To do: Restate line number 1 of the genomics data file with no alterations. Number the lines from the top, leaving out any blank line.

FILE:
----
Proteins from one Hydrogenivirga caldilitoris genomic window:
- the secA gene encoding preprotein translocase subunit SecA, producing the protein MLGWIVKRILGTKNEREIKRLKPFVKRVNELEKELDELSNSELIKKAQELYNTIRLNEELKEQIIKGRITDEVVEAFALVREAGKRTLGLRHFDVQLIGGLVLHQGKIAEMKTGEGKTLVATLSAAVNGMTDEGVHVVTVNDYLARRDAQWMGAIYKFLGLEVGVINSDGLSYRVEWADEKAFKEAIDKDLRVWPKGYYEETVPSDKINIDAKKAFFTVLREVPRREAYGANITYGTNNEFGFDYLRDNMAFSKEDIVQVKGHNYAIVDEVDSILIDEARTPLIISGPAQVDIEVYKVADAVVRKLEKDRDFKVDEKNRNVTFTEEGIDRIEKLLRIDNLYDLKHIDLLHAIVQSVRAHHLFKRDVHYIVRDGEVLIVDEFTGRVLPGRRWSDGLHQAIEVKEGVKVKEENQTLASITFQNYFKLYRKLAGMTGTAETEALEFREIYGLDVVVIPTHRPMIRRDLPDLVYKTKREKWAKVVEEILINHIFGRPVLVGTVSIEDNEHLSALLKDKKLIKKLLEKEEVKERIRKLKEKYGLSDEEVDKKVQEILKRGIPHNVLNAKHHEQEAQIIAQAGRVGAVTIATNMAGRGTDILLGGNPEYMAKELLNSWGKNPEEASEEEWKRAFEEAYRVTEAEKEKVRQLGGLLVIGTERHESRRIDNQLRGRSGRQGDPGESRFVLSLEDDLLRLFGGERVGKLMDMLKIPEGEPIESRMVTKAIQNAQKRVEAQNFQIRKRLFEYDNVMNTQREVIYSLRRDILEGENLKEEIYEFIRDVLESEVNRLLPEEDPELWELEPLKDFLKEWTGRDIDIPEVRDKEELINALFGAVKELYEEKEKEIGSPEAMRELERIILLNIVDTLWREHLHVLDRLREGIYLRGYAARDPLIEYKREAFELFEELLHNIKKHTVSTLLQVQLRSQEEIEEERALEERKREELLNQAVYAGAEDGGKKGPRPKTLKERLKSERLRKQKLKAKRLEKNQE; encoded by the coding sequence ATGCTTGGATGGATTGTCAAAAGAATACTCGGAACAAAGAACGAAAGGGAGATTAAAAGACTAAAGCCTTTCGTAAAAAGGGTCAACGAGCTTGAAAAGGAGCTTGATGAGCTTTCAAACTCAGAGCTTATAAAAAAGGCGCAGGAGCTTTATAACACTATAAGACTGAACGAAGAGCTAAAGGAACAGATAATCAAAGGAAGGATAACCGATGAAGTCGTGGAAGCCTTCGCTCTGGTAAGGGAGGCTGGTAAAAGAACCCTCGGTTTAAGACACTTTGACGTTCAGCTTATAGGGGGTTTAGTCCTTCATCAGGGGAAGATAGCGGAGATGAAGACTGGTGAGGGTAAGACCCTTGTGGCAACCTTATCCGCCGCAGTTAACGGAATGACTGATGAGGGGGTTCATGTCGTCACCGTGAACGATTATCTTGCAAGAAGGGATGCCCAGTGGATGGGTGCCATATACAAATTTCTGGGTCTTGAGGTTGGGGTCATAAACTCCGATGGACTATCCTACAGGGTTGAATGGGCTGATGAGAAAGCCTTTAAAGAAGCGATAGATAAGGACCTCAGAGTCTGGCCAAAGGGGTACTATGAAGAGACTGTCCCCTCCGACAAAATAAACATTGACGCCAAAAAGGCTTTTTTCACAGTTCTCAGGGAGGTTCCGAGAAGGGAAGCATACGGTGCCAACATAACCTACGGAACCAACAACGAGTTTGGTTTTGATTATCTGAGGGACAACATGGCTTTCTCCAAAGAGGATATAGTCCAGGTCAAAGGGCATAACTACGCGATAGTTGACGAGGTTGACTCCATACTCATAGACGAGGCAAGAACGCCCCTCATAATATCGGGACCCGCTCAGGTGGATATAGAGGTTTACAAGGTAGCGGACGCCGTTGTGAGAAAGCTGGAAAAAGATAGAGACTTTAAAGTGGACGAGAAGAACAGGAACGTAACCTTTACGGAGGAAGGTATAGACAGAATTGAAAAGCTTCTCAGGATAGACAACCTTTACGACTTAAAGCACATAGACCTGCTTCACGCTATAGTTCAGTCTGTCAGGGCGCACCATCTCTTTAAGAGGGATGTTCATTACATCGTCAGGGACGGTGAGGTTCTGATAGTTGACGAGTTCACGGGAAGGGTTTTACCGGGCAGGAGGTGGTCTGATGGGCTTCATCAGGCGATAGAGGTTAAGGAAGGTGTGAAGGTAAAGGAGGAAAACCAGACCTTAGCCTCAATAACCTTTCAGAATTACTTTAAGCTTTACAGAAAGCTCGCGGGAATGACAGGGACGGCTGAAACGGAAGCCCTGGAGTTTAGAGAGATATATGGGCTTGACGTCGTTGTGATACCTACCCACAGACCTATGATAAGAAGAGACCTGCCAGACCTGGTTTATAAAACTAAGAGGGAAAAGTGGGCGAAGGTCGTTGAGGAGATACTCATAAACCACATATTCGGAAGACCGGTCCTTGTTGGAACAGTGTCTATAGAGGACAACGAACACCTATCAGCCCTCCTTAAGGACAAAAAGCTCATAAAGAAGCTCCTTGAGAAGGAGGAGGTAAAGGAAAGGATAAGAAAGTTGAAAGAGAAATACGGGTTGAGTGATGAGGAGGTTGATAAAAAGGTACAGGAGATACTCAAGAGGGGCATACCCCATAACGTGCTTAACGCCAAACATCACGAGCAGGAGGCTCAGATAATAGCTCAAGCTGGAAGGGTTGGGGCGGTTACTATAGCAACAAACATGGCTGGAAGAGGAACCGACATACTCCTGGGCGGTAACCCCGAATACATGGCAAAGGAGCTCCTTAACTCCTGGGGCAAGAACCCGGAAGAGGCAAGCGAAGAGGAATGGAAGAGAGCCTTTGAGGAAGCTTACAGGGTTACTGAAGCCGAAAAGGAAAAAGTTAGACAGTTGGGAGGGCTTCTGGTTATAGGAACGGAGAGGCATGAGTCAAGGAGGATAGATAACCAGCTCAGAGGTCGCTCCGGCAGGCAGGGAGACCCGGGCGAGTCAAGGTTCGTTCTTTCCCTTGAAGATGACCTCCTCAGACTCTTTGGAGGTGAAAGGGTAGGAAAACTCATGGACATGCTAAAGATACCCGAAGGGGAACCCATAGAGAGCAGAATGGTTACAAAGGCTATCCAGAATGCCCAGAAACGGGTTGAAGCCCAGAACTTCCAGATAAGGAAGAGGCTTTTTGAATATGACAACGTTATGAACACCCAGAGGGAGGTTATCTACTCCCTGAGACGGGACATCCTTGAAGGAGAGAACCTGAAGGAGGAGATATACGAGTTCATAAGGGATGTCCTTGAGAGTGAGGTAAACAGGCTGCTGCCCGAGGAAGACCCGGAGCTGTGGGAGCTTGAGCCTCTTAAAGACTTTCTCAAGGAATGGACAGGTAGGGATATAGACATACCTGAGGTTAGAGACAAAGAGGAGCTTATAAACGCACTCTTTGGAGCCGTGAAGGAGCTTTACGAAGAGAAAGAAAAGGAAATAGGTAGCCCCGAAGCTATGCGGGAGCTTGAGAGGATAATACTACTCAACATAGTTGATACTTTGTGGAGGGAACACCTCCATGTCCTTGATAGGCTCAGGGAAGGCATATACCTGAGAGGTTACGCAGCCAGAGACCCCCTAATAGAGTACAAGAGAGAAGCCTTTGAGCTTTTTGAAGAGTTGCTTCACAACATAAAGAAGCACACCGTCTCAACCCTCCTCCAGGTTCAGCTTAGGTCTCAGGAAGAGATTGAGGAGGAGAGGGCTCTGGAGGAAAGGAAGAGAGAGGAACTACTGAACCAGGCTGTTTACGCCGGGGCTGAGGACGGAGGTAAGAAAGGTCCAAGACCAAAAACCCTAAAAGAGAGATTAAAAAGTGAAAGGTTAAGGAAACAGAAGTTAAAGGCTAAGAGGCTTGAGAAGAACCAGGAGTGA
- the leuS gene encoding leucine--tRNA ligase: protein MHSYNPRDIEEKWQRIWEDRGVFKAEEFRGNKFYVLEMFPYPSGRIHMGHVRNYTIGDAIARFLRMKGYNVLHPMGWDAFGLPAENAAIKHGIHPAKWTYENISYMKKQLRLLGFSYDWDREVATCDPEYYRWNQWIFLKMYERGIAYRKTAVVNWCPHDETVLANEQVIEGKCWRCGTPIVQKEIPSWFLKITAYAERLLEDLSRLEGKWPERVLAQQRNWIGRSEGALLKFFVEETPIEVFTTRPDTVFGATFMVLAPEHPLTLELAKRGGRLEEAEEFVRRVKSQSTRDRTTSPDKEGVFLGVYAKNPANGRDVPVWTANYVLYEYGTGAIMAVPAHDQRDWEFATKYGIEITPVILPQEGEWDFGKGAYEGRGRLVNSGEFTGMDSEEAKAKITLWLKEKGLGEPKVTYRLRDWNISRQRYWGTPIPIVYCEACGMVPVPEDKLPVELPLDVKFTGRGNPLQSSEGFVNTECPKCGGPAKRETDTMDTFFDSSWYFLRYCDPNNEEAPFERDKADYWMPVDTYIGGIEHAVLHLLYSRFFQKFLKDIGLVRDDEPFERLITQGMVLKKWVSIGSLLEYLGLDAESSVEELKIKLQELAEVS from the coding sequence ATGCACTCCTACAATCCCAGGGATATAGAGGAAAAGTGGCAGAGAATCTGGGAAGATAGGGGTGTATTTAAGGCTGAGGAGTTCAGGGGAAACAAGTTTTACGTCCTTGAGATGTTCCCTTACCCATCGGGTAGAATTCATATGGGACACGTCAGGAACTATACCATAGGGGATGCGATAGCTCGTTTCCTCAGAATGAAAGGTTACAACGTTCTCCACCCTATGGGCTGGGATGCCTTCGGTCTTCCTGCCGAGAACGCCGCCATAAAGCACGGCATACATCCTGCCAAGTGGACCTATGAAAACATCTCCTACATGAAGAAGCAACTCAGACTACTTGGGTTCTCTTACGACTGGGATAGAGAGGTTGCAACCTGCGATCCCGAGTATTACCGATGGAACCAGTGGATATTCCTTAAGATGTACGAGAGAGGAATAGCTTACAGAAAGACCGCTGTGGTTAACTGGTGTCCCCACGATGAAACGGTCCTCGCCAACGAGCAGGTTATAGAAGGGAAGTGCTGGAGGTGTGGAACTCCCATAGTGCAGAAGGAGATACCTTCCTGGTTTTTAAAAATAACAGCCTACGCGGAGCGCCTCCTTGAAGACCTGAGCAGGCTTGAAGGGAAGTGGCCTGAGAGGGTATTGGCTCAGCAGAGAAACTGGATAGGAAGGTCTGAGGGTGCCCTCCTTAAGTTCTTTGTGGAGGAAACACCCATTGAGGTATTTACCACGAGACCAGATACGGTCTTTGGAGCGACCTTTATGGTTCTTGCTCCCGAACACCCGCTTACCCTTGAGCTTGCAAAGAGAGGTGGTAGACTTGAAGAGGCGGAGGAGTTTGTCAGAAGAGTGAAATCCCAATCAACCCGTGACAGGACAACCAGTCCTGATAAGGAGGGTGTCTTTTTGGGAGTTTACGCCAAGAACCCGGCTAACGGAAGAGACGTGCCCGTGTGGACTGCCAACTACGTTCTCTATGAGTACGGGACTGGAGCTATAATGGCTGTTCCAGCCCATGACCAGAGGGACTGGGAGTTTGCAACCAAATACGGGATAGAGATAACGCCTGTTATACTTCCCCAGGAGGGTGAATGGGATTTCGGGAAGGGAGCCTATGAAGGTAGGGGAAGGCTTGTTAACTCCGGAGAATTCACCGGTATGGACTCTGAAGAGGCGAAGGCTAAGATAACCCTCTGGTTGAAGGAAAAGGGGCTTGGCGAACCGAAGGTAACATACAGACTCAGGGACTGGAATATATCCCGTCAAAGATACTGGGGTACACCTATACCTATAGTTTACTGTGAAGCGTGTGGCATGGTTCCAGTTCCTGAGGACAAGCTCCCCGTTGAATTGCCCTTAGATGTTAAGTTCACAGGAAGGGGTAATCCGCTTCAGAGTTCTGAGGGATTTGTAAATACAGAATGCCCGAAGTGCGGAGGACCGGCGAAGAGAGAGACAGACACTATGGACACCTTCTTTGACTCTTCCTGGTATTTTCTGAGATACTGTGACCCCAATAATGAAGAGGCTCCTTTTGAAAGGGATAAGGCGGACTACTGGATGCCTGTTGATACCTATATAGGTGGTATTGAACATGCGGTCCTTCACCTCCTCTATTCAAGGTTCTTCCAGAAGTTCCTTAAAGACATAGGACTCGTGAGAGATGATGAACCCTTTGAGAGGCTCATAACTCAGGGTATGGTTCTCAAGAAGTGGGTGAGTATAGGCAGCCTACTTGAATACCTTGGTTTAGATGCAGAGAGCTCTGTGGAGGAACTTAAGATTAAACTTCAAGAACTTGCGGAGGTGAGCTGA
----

Proteins from one Hydrogenivirga caldilitoris genomic window: